The Commission will propose EU legislation on cross-border instant payments

In its 2020 strategy for retail payments, the Commission confirmed its objective to drive the full uptake of instant payments in the EU. Between March 10, 2021 and April 7, 2021, the Commission organized a public consultation on its plans to foster pan-European market initiatives based on instant payments. Based on the feedback received, the Commission is expected to publish its legislative proposal before the end of this year.

Issues the initiative aims to address

In the underlying initial impact assessment, the Commission noted the overriding issue that “the basic conditions for the commercial development of innovative cross-border European and pan-European payment products based on instant payments are not ensured”, due to the industry’s partial participation in the self-regulatory effort.

Additionally, the low level of awareness of the benefits of instant payments, concerns about their security, and often high prices can be a major barrier to mass adoption of instant payments by consumers and merchants for their own benefit.

Advantages and disadvantages of legislation

The Commission noted that in the short term, the deployment of instant payments could represent costs for at least some payment service providers, due to the establishment of the systems necessary to be operational 24 hours a day and the development of new products. However, the adoption of instant payment could potentially represent cost savings for merchants in terms of lower prices compared to alternative payment methods, such as cards, or increased bargaining power compared to payment service providers. due to the availability of more options. The Commission has also published a detailed document regarding the current and foreseeable benefits of instant payments.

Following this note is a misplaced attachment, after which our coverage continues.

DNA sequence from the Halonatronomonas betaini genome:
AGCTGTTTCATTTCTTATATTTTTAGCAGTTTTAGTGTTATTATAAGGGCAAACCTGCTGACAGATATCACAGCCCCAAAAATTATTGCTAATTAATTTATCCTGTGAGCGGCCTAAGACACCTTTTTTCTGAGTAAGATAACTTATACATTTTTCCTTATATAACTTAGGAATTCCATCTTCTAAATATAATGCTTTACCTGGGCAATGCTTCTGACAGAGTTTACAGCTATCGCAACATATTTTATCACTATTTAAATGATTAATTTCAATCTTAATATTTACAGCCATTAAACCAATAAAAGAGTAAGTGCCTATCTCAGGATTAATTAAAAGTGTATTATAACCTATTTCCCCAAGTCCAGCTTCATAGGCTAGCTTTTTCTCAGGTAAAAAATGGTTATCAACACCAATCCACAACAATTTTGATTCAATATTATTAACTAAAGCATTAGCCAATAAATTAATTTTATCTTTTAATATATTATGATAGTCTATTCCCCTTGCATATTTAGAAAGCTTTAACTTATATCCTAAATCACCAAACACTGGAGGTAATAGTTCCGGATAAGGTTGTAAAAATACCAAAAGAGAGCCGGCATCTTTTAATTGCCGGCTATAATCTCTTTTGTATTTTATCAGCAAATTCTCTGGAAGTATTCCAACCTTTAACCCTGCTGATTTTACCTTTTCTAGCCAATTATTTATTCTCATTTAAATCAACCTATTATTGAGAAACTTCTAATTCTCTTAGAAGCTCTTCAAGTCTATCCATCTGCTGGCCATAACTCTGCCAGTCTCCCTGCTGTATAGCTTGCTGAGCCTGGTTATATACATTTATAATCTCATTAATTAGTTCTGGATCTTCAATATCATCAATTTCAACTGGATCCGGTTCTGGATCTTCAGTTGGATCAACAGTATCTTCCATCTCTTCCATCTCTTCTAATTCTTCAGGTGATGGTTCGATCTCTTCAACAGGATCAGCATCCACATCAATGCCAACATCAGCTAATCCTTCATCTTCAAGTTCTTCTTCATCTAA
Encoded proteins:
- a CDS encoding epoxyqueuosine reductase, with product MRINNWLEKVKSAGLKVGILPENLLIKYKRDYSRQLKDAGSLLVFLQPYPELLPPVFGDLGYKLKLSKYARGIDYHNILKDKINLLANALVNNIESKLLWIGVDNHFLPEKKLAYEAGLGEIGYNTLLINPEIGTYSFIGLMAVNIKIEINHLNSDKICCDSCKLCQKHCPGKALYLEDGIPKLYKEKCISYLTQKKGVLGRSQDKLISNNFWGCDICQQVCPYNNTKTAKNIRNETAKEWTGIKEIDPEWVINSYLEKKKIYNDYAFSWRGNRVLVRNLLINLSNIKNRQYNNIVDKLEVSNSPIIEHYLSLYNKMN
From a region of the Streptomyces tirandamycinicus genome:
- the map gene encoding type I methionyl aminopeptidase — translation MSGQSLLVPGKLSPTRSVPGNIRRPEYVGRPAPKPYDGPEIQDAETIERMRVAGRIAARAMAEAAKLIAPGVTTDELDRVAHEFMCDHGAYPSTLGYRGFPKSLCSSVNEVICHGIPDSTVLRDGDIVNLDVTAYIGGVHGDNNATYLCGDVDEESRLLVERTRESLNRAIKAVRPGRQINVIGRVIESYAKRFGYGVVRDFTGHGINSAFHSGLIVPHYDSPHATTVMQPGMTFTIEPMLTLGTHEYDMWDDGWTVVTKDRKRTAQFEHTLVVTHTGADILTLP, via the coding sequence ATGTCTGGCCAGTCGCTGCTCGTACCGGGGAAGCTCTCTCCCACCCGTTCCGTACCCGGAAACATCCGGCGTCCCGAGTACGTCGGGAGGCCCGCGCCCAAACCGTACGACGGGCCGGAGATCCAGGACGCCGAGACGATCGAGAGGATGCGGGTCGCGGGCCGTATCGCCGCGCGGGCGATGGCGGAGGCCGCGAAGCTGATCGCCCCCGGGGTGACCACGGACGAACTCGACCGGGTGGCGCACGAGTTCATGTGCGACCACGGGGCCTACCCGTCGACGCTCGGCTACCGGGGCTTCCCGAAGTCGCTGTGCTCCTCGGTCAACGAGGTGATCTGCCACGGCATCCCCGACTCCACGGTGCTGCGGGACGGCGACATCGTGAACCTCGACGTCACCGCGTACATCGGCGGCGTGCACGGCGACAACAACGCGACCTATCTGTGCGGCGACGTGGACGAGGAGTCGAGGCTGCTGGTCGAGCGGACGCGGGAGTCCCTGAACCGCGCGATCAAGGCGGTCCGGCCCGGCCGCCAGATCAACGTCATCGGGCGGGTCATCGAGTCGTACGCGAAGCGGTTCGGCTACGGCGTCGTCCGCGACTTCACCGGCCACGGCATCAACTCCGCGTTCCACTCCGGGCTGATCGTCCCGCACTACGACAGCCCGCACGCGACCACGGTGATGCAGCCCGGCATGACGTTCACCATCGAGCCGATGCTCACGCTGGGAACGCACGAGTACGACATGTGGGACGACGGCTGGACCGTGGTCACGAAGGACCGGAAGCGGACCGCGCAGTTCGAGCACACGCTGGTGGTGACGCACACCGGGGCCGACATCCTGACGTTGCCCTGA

Possible legislative options

Based on the information available, the proposal should take the form of a regulation, rather than a directive, aims to cover a mix of possible “facilitating” measures promoting the full roll-out of instant payments, and could include any combination of the Next:

  • Effective incentives for payment service providers to offer instant transfers in euros (similar to that adopted in the past in the SEPA Regulation for SEPA credit transfers and direct debits);

  • targeted consumer protection measures;

  • tailored fraud prevention measures;

  • address the issue of fees levied on consumers for instant transfers;

  • explore issues regarding fee structures for payment solutions based on SEPA Instant Transfers at the point of interaction, without prejudice to the application of competition law, also considering license fees and other systems such as possible sources of revenue and the possible need to incentivize merchants/the acquiring side;

  • reconcile instant payments with regulatory compliance obligations, for example related to sanctions screening;

  • ensuring sound liquidity risk mitigation measures, in particular by strengthening the effectiveness of the crisis management framework for financial institutions;

  • ensure transparency and choice of payment options at the point of interaction for merchants and consumers;